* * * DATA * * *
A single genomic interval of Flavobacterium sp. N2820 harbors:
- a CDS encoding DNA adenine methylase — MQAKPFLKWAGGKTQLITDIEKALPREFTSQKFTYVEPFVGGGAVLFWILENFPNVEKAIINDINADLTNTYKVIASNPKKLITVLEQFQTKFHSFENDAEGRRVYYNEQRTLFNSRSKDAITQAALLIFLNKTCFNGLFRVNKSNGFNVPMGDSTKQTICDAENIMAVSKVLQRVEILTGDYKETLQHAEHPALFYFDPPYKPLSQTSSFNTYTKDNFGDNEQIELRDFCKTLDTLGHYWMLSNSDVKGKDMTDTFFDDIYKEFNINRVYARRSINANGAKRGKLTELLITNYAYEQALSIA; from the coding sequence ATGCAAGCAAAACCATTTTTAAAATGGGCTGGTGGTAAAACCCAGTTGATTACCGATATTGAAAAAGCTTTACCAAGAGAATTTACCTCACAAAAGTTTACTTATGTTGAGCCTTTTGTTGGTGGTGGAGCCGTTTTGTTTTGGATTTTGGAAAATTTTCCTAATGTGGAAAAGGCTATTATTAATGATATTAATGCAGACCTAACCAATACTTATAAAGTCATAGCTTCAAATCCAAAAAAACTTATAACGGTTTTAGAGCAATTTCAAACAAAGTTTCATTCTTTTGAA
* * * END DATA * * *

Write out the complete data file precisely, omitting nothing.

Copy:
A single genomic interval of Flavobacterium sp. N2820 harbors:
- a CDS encoding DNA adenine methylase — MQAKPFLKWAGGKTQLITDIEKALPREFTSQKFTYVEPFVGGGAVLFWILENFPNVEKAIINDINADLTNTYKVIASNPKKLITVLEQFQTKFHSFENDAEGRRVYYNEQRTLFNSRSKDAITQAALLIFLNKTCFNGLFRVNKSNGFNVPMGDSTKQTICDAENIMAVSKVLQRVEILTGDYKETLQHAEHPALFYFDPPYKPLSQTSSFNTYTKDNFGDNEQIELRDFCKTLDTLGHYWMLSNSDVKGKDMTDTFFDDIYKEFNINRVYARRSINANGAKRGKLTELLITNYAYEQALSIA; from the coding sequence ATGCAAGCAAAACCATTTTTAAAATGGGCTGGTGGTAAAACCCAGTTGATTACCGATATTGAAAAAGCTTTACCAAGAGAATTTACCTCACAAAAGTTTACTTATGTTGAGCCTTTTGTTGGTGGTGGAGCCGTTTTGTTTTGGATTTTGGAAAATTTTCCTAATGTGGAAAAGGCTATTATTAATGATATTAATGCAGACCTAACCAATACTTATAAAGTCATAGCTTCAAATCCAAAAAAACTTATAACGGTTTTAGAGCAATTTCAAACAAAGTTTCATTCTTTTGAA